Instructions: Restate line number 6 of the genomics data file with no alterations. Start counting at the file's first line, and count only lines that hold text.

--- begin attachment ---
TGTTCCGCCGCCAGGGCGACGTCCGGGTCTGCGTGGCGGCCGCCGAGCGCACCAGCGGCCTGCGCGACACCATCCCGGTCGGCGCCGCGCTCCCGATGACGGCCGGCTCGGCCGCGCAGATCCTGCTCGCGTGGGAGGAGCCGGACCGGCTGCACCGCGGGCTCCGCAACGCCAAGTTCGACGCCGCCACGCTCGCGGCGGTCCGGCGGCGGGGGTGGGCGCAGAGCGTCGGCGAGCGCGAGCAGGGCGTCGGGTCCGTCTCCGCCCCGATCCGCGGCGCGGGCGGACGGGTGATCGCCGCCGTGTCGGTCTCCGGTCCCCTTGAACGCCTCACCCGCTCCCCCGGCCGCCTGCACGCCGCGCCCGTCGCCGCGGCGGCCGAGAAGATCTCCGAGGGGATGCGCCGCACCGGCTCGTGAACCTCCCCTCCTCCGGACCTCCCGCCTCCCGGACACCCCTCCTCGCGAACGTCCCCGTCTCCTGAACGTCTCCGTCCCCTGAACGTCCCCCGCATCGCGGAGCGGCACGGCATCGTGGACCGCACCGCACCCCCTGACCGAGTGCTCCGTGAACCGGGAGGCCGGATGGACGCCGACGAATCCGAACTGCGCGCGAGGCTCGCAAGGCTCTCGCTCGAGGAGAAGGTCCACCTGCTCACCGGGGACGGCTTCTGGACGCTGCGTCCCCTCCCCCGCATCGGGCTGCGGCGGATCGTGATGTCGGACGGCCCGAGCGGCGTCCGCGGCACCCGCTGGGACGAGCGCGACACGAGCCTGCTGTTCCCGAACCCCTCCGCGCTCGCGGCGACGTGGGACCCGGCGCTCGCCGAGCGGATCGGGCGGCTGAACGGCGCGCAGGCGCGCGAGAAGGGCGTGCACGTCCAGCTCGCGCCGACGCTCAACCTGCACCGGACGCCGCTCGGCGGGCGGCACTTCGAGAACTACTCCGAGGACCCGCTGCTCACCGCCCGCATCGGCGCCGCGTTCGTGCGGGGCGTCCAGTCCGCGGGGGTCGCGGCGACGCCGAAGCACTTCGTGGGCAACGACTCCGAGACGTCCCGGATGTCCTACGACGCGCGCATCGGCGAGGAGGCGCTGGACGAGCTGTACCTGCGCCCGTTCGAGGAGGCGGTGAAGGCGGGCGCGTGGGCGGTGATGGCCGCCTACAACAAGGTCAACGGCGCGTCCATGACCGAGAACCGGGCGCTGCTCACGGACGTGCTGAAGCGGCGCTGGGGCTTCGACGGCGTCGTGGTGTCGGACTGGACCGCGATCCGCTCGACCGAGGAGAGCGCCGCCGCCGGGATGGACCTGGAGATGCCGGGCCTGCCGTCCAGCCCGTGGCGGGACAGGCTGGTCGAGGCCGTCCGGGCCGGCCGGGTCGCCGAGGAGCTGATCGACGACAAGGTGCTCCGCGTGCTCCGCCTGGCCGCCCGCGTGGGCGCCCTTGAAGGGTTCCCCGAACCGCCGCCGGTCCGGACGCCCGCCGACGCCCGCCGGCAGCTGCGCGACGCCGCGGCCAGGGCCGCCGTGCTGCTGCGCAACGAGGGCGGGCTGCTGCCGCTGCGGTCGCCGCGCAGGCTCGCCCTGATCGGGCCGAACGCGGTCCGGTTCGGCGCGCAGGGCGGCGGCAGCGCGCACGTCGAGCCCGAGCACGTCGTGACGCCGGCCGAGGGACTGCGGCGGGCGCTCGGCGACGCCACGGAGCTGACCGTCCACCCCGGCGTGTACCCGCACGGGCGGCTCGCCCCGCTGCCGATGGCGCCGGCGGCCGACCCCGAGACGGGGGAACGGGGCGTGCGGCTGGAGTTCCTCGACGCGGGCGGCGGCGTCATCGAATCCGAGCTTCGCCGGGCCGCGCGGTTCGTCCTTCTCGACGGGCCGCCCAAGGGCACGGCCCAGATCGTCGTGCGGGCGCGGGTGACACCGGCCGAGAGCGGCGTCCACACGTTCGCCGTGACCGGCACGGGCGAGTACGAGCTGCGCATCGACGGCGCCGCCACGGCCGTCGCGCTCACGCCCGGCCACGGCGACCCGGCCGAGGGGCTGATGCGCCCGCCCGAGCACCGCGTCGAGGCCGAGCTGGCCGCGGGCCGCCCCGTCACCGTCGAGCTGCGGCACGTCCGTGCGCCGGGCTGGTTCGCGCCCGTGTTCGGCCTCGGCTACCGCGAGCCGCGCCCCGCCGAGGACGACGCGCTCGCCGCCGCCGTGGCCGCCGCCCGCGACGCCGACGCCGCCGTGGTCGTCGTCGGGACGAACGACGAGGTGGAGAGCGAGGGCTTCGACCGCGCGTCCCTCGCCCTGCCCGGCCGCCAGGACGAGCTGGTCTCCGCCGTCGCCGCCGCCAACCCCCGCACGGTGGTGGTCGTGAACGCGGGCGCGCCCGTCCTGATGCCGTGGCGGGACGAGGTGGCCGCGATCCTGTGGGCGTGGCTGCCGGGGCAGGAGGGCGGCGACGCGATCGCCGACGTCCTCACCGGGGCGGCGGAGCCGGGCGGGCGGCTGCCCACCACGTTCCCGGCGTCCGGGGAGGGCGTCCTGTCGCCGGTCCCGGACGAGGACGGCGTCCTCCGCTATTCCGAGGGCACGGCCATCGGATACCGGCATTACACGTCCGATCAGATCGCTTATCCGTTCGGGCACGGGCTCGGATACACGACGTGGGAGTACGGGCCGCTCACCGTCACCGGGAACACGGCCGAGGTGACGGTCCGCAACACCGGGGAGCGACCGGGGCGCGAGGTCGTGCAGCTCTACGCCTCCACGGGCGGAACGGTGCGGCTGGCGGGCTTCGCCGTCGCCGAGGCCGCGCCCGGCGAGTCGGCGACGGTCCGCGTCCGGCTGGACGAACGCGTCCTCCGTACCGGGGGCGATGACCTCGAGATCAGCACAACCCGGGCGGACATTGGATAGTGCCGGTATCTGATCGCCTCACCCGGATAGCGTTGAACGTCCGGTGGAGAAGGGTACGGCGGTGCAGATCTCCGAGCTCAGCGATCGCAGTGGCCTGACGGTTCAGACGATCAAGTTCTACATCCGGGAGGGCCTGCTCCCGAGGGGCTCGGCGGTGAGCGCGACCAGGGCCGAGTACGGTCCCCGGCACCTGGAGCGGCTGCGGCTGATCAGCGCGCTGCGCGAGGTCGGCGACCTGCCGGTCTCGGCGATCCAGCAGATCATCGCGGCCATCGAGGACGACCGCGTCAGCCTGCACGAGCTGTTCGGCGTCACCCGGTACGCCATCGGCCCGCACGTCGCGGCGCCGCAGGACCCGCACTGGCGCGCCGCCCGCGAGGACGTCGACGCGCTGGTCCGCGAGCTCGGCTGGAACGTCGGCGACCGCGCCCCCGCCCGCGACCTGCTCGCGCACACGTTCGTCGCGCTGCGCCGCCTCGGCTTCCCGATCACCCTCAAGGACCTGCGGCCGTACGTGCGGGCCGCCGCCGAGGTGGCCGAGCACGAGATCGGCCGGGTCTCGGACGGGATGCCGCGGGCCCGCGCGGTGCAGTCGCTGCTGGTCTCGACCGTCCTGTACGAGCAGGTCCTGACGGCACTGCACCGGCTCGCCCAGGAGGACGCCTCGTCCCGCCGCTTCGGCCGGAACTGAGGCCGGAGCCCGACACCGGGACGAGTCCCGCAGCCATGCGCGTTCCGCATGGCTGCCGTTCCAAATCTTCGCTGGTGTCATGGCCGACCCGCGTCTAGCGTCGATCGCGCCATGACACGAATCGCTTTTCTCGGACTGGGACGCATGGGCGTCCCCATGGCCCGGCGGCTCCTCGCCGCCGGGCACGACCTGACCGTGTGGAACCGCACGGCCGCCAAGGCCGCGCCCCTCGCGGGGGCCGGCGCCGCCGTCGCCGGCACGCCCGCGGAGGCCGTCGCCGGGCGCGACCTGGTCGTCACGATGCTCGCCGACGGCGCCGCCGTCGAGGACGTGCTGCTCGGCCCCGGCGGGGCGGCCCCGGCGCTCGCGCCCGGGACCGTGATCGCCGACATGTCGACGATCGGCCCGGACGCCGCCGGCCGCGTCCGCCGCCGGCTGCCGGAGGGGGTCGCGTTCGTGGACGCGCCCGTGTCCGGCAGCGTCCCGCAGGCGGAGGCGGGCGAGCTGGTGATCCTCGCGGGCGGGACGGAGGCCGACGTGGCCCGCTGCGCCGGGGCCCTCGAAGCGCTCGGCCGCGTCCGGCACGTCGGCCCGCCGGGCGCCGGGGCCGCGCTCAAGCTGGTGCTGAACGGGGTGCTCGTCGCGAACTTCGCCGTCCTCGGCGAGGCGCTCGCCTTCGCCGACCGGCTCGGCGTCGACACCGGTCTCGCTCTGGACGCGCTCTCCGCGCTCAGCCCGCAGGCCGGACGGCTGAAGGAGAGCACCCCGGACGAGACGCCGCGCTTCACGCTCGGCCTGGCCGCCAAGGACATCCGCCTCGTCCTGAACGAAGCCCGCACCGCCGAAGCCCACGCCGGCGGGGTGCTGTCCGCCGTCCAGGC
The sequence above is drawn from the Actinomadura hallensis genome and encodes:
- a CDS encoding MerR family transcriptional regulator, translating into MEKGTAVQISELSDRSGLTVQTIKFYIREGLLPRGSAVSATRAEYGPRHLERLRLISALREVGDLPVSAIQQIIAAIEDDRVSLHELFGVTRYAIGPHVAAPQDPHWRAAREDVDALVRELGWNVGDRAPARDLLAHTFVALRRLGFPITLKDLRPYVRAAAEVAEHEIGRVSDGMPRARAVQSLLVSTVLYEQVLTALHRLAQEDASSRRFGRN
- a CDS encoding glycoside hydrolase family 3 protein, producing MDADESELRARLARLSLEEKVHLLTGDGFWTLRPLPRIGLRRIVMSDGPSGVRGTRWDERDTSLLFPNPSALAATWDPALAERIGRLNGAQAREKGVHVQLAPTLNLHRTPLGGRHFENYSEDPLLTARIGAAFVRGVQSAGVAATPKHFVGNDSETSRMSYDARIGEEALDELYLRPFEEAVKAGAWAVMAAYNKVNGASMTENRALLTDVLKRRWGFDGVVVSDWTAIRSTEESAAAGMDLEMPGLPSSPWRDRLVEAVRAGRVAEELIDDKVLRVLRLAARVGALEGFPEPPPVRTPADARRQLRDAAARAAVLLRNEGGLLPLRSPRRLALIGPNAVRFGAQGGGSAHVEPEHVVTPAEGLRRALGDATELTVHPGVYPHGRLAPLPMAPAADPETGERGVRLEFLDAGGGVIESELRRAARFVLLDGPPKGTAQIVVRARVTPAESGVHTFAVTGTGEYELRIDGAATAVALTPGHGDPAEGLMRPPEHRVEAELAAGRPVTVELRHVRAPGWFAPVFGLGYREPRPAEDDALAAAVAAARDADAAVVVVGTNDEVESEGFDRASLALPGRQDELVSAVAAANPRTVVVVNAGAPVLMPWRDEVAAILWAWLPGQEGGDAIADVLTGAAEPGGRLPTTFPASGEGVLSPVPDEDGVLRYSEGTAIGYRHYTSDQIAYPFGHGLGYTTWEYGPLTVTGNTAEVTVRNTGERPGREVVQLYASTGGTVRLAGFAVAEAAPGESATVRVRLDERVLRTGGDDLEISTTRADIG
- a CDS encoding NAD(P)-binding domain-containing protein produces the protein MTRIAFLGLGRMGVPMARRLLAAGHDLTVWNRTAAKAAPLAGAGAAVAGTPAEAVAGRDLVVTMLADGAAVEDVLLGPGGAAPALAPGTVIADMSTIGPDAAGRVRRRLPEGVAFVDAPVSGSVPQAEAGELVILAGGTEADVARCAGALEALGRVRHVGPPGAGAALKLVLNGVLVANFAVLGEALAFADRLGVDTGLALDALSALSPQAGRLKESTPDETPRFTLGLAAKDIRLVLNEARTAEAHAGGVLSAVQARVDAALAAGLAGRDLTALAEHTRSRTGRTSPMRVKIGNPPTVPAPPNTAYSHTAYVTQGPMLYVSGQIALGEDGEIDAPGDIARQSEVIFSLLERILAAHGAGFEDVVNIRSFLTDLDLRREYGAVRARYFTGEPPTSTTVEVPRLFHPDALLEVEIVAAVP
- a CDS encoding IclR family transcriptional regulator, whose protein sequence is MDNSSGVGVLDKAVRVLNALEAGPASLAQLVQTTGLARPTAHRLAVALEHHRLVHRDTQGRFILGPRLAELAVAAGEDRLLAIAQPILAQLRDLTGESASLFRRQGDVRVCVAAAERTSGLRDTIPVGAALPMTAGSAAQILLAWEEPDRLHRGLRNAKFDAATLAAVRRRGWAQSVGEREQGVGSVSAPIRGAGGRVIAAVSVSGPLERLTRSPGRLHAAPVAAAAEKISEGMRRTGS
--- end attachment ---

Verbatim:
- a CDS encoding IclR family transcriptional regulator, whose protein sequence is MDNSSGVGVLDKAVRVLNALEAGPASLAQLVQTTGLARPTAHRLAVALEHHRLVHRDTQGRFILGPRLAELAVAAGEDRLLAIAQPILAQLRDLTGESASLFRRQGDVRVCVAAAERTSGLRDTIPVGAALPMTAGSAAQILLAWEEPDRLHRGLRNAKFDAATLAAVRRRGWAQSVGEREQGVGSVSAPIRGAGGRVIAAVSVSGPLERLTRSPGRLHAAPVAAAAEKISEGMRRTGS